(I was able to get the shot. After the doctor turned away from me and refused to look at me, she gestured to her right and gave me vague directions as to who might administer the injection. The woman who did was incredibly nice, did not question my purpose, and did not call me a whore. She won cool points. Close to a thousand.)
In the first doctor’s defense, she was older, likely more old-fashioned, and probably hasn’t come across many Americans. Not to mention the “facts” taught to students here aren’t accurate (one student thought America and Canada were one big country). And I can’t blame her for her beliefs on birth control, particularly one licensed by the FDA for use in India but not approved for its own Americans. Maybe it was genuine concern for my health and/or my reputation. Maybe she just caught me on a bad day. It’s not easy to be white here; sometimes it gets to me.
But I don’t feel like that’s a legitimate excuse. Particularly when the double-standard of they can say what they want about Americans, literally whatever they want, but we can neither defend ourselves nor comment on Indian social customs, is so prevalent in Hyderabad.
Moral of the story: There’s a limit to the amount of disrespect and prejudice and stereotyping I can take. Everyone back in the States complaining about the birth control section of Obamacare, you need to stop. On both sides. The choice to use—or not use—birth control is a personal decision that the government needs to leave alone. Those who support forcing people to provide funds for birth control, you live in a country with diverse religious beliefs. Start respecting them. Just because liberals are the most vocal in the media this week, doesn’t mean they are the only ones with valid opinions. Everyone in opposition, fight harder. For most of you, this is a religious question. For the rest, it’s a matter of personal freedom. Giving up on either of those fronts is truly a defeat on your part, one that you may very well have aided.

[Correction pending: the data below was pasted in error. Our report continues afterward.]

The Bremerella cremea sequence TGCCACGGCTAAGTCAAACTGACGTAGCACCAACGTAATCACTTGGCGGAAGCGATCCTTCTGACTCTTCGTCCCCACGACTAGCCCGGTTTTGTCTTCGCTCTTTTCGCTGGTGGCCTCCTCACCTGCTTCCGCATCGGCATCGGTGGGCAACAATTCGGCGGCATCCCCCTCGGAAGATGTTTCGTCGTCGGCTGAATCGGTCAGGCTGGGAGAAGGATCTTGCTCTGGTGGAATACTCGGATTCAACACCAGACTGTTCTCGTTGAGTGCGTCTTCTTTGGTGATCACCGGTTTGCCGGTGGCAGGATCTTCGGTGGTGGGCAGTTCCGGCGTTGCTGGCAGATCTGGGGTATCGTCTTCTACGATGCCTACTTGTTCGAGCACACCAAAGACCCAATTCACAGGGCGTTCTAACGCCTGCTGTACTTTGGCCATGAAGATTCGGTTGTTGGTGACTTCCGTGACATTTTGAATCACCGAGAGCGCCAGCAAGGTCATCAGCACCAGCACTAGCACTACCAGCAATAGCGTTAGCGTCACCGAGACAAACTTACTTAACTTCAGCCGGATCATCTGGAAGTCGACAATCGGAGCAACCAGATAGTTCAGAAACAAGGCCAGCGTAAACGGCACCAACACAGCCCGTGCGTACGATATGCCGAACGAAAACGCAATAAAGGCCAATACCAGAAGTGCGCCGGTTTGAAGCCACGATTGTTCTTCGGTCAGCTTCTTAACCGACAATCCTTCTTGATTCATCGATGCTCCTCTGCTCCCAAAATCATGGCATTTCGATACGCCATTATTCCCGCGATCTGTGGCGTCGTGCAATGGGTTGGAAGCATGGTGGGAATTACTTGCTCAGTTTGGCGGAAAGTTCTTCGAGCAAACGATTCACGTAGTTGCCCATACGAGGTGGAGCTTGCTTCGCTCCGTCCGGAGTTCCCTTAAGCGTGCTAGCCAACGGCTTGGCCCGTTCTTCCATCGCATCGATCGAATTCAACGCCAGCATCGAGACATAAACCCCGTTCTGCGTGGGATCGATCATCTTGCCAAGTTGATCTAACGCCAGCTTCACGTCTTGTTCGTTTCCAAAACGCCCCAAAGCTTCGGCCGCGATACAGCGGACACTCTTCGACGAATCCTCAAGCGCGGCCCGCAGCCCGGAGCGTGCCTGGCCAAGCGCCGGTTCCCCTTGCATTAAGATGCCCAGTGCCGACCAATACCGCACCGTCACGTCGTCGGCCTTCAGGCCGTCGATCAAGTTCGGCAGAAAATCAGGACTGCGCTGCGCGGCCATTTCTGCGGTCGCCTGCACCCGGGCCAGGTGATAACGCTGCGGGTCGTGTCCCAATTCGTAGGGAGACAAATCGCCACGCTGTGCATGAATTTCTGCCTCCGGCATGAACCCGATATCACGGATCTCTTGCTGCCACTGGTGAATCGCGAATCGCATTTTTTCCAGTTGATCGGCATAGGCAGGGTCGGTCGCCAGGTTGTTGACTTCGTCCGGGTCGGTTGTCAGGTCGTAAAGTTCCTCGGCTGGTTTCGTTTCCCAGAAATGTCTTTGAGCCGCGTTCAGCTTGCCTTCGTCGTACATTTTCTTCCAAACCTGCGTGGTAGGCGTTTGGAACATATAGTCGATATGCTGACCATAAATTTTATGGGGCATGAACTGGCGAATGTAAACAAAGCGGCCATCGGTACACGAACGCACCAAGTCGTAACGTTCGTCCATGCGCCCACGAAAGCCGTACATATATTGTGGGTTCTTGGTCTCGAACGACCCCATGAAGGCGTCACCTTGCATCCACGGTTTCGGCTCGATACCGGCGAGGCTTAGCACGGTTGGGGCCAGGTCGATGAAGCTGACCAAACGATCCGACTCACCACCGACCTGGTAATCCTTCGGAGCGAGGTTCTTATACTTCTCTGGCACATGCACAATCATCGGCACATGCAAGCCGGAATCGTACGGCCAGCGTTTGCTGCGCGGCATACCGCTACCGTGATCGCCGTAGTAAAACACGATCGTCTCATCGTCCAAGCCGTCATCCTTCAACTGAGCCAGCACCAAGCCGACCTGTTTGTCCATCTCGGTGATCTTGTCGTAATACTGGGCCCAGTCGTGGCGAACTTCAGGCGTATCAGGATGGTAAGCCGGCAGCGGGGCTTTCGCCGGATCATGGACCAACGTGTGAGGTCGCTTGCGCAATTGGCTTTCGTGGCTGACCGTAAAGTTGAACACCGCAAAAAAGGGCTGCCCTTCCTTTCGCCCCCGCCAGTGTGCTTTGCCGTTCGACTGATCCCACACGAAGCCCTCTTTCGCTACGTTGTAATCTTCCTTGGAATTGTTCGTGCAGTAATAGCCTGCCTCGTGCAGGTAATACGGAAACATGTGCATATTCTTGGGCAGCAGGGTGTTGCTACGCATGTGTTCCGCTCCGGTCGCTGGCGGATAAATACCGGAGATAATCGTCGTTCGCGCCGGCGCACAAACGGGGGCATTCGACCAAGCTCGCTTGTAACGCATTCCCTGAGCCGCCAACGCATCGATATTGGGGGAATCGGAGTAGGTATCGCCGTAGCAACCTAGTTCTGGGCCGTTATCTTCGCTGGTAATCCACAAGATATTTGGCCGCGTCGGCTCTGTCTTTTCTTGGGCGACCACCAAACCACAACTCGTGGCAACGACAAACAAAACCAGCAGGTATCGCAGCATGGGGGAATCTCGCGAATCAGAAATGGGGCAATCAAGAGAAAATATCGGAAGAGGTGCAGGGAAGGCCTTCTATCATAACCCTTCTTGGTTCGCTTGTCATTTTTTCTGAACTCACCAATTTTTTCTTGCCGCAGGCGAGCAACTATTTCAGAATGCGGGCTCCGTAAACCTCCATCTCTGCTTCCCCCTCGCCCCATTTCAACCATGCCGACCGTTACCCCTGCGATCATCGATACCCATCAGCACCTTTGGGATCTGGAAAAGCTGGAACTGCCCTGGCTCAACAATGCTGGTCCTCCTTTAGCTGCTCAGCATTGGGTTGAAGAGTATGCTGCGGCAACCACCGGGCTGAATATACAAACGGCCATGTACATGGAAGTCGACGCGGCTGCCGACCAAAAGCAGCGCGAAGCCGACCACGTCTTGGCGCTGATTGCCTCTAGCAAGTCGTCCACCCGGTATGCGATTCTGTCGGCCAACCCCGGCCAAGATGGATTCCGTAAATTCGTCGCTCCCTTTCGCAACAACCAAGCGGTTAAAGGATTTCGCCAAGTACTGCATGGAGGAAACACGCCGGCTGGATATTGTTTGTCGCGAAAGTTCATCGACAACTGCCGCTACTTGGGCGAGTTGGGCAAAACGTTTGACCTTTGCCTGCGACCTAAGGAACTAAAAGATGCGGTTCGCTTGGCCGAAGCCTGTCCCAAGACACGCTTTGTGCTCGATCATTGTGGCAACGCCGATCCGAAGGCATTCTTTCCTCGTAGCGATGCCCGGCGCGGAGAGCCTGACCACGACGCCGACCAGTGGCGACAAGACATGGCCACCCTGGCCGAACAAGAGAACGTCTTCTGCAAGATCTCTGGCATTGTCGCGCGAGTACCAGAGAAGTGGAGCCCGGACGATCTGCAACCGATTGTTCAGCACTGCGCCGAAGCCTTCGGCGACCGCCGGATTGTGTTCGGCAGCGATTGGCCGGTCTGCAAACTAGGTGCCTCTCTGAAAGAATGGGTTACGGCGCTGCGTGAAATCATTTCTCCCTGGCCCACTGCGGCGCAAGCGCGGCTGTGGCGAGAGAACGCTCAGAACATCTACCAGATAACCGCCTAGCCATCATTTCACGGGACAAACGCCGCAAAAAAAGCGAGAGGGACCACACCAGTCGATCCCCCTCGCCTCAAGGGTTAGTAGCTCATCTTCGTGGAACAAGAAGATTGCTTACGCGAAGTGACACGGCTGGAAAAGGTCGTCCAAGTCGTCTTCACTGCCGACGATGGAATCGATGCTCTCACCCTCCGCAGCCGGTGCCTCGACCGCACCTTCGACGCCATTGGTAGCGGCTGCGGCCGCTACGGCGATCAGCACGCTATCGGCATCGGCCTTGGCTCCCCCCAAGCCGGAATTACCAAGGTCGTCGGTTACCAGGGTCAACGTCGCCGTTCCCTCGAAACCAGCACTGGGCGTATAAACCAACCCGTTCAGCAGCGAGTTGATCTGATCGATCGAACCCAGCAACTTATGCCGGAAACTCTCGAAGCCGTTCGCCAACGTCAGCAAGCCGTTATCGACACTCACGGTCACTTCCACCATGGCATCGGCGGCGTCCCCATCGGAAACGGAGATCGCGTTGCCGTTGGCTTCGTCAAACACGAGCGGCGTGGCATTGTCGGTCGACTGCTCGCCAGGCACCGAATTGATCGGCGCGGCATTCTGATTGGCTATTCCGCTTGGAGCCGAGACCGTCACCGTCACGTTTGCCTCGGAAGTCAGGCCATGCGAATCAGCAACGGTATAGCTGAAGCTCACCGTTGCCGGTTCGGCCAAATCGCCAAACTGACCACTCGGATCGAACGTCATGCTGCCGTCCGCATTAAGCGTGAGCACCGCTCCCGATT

I’ve never more strongly believed in the need for women to make their own choices about their bodies. But I won’t cave on moral issues. One so personal as ingesting hormones should not be decided upon by an all-male, highly biased panel. If a woman wants birth control, she’ll find a way to get it. It’s free at health departments, and it’s cheap with insurance. If she doesn’t want birth control, she won’t take it. And if her religion tells her birth control is bad and she believes that, it likely tells her that premarital sex is immoral as well, so it’s entirely possible there’s no need for her to be on birth control in the first place.
Bottom line: this debate is rooted in people’s core values, things they should never be asked to compromise. Which means the government should back off. Including birth control at all was a stupid move. Politicians should have known the kind of damage that would do. Do away with requiring employers to pay for birth control entirely. A member of the Senate cited bolstering the economy and encouraging employment as a reason for paying for birth control. Newsflash: asking companies to pay for even more is not going to make it easier for them to hire more people. We don’t need encouragment to accept job offers; we need jobs to accept. You guys are trying to fix something that was never broken, and in doing so, you’re ignoring the real problems. But props to you on being ineffective.
Tirade over. :)